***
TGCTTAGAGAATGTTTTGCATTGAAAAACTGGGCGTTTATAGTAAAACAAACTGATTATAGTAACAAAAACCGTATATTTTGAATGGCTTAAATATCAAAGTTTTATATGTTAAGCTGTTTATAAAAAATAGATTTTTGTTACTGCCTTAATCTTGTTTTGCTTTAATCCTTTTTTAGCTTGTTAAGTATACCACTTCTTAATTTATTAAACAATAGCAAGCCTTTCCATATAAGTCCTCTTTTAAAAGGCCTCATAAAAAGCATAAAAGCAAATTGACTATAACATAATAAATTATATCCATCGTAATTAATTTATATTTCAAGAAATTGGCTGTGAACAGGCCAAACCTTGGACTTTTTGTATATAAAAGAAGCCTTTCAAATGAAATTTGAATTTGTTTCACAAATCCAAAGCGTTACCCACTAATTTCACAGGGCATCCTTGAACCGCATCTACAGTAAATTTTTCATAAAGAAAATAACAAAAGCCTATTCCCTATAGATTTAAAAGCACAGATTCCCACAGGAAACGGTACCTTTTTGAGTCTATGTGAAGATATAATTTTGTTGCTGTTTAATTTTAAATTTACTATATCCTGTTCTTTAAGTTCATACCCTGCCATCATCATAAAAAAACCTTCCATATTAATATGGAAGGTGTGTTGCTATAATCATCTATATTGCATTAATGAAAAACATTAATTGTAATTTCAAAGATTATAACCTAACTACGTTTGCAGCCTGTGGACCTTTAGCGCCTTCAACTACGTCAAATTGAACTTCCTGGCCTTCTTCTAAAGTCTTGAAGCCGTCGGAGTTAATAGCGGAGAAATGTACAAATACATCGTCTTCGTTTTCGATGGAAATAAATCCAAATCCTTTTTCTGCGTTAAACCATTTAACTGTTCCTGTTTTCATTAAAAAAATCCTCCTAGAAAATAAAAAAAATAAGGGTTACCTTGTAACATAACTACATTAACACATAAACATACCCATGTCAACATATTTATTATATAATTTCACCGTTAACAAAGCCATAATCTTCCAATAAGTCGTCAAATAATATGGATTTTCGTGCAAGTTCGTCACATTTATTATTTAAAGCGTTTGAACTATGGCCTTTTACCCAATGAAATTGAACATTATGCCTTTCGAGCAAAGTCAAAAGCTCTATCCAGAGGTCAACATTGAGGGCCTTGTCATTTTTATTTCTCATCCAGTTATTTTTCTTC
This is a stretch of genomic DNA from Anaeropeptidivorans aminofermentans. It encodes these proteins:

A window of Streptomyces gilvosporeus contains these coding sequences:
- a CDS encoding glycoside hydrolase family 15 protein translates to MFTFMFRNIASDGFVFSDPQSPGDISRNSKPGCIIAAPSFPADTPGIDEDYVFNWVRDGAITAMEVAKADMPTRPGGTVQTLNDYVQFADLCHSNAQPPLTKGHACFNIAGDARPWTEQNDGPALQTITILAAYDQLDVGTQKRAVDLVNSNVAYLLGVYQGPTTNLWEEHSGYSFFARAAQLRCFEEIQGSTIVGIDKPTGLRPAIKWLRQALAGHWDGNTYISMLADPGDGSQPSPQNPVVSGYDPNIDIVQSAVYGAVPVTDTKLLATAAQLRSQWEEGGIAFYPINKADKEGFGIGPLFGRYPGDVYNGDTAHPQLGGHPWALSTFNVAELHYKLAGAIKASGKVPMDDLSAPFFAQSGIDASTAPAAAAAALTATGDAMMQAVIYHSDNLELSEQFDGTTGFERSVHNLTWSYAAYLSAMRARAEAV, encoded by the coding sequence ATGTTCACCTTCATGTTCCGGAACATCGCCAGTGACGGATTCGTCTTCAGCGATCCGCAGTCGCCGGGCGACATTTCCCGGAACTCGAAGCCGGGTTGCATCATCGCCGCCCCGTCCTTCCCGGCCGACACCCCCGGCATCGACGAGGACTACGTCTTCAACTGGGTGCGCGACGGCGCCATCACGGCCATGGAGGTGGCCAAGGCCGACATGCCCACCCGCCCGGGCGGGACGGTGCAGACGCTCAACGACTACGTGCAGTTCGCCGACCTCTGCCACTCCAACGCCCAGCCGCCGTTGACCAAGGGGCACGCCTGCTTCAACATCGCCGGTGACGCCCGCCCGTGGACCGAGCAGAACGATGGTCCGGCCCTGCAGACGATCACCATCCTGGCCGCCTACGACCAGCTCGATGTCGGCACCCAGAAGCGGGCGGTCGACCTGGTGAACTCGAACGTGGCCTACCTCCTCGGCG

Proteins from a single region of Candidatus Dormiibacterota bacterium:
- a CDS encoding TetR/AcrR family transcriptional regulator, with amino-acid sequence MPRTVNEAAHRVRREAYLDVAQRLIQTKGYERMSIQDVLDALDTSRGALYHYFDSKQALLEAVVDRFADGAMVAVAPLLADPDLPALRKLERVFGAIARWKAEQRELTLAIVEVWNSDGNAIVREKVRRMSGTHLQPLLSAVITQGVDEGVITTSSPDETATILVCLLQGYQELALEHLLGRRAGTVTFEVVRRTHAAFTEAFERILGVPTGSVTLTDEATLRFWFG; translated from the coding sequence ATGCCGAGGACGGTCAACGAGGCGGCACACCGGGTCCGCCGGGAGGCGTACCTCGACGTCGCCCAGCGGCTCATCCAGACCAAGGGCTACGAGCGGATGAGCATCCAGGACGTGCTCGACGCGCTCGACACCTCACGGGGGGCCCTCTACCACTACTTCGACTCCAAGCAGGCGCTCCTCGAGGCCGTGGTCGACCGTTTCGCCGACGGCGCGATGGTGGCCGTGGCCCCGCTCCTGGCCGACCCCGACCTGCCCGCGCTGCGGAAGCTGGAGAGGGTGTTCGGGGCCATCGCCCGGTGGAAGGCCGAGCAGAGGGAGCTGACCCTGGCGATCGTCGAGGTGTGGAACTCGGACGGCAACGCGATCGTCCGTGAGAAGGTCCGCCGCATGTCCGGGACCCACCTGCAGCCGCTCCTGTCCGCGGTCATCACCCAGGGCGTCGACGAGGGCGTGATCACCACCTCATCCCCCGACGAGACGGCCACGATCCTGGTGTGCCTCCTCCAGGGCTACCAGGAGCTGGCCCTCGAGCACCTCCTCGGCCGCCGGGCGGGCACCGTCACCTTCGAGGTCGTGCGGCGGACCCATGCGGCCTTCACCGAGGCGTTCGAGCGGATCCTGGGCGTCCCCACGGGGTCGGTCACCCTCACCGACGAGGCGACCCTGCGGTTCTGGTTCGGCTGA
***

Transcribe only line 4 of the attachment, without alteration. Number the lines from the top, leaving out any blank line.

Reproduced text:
- a CDS encoding glycoside hydrolase family 15 protein translates to MFTFMFRNIASDGFVFSDPQSPGDISRNSKPGCIIAAPSFPADTPGIDEDYVFNWVRDGAITAMEVAKADMPTRPGGTVQTLNDYVQFADLCHSNAQPPLTKGHACFNIAGDARPWTEQNDGPALQTITILAAYDQLDVGTQKRAVDLVNSNVAYLLGVYQGPTTNLWEEHSGYSFFARAAQLRCFEEIQGSTIVGIDKPTGLRPAIKWLRQALAGHWDGNTYISMLADPGDGSQPSPQNPVVSGYDPNIDIVQSAVYGAVPVTDTKLLATAAQLRSQWEEGGIAFYPINKADKEGFGIGPLFGRYPGDVYNGDTAHPQLGGHPWALSTFNVAELHYKLAGAIKASGKVPMDDLSAPFFAQSGIDASTAPAAAAAALTATGDAMMQAVIYHSDNLELSEQFDGTTGFERSVHNLTWSYAAYLSAMRARAEAV, encoded by the coding sequence ATGTTCACCTTCATGTTCCGGAACATCGCCAGTGACGGATTCGTCTTCAGCGATCCGCAGTCGCCGGGCGACATTTCCCGGAACTCGAAGCCGGGTTGCATCATCGCCGCCCCGTCCTTCCCGGCCGACACCCCCGGCATCGACGAGGACTACGTCTTCAACTGGGTGCGCGACGGCGCCATCACGGCCATGGAGGTGGCCAAGGCCGACATGCCCACCCGCCCGGGCGGGACGGTGCAGACGCTCAACGACTACGTGCAGTTCGCCGACCTCTGCCACTCCAACGCCCAGCCGCCGTTGACCAAGGGGCACGCCTGCTTCAACATCGCCGGTGACGCCCGCCCGTGGACCGAGCAGAACGATGGTCCGGCCCTGCAGACGATCACCATCCTGGCCGCCTACGACCAGCTCGATGTCGGCACCCAGAAGCGGGCGGTCGACCTGGTGAACTCGAACGTGGCCTACCTCCTCGGCG